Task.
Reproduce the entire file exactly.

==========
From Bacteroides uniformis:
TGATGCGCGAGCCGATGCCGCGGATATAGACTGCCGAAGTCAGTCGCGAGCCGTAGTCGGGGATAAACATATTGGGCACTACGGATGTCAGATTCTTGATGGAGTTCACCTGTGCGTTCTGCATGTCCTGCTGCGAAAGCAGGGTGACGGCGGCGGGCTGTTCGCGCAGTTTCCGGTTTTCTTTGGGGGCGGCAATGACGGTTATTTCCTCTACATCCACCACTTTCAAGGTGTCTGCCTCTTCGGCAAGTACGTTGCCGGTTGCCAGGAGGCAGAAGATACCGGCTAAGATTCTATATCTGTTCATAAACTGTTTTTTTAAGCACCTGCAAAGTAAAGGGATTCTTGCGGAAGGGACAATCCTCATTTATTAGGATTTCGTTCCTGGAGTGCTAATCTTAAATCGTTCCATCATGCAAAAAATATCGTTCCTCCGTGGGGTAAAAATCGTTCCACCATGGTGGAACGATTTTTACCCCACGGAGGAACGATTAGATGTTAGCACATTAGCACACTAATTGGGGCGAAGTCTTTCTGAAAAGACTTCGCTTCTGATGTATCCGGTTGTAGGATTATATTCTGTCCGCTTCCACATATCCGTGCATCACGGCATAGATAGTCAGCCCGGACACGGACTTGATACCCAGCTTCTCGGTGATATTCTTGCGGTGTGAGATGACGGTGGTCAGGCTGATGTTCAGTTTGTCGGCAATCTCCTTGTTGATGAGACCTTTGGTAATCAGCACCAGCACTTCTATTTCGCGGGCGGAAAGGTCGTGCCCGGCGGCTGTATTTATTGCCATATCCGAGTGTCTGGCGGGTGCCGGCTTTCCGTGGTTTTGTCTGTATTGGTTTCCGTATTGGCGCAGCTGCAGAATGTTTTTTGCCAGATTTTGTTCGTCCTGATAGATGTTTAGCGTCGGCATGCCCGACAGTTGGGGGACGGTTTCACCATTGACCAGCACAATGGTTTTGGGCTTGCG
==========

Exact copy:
From Bacteroides uniformis:
TGATGCGCGAGCCGATGCCGCGGATATAGACTGCCGAAGTCAGTCGCGAGCCGTAGTCGGGGATAAACATATTGGGCACTACGGATGTCAGATTCTTGATGGAGTTCACCTGTGCGTTCTGCATGTCCTGCTGCGAAAGCAGGGTGACGGCGGCGGGCTGTTCGCGCAGTTTCCGGTTTTCTTTGGGGGCGGCAATGACGGTTATTTCCTCTACATCCACCACTTTCAAGGTGTCTGCCTCTTCGGCAAGTACGTTGCCGGTTGCCAGGAGGCAGAAGATACCGGCTAAGATTCTATATCTGTTCATAAACTGTTTTTTTAAGCACCTGCAAAGTAAAGGGATTCTTGCGGAAGGGACAATCCTCATTTATTAGGATTTCGTTCCTGGAGTGCTAATCTTAAATCGTTCCATCATGCAAAAAATATCGTTCCTCCGTGGGGTAAAAATCGTTCCACCATGGTGGAACGATTTTTACCCCACGGAGGAACGATTAGATGTTAGCACATTAGCACACTAATTGGGGCGAAGTCTTTCTGAAAAGACTTCGCTTCTGATGTATCCGGTTGTAGGATTATATTCTGTCCGCTTCCACATATCCGTGCATCACGGCATAGATAGTCAGCCCGGACACGGACTTGATACCCAGCTTCTCGGTGATATTCTTGCGGTGTGAGATGACGGTGGTCAGGCTGATGTTCAGTTTGTCGGCAATCTCCTTGTTGATGAGACCTTTGGTAATCAGCACCAGCACTTCTATTTCGCGGGCGGAAAGGTCGTGCCCGGCGGCTGTATTTATTGCCATATCCGAGTGTCTGGCGGGTGCCGGCTTTCCGTGGTTTTGTCTGTATTGGTTTCCGTATTGGCGCAGCTGCAGAATGTTTTTTGCCAGATTTTGTTCGTCCTGATAGATGTTTAGCGTCGGCATGCCCGACAGTTGGGGGACGGTTTCACCATTGACCAGCACAATGGTTTTGGGCTTGCG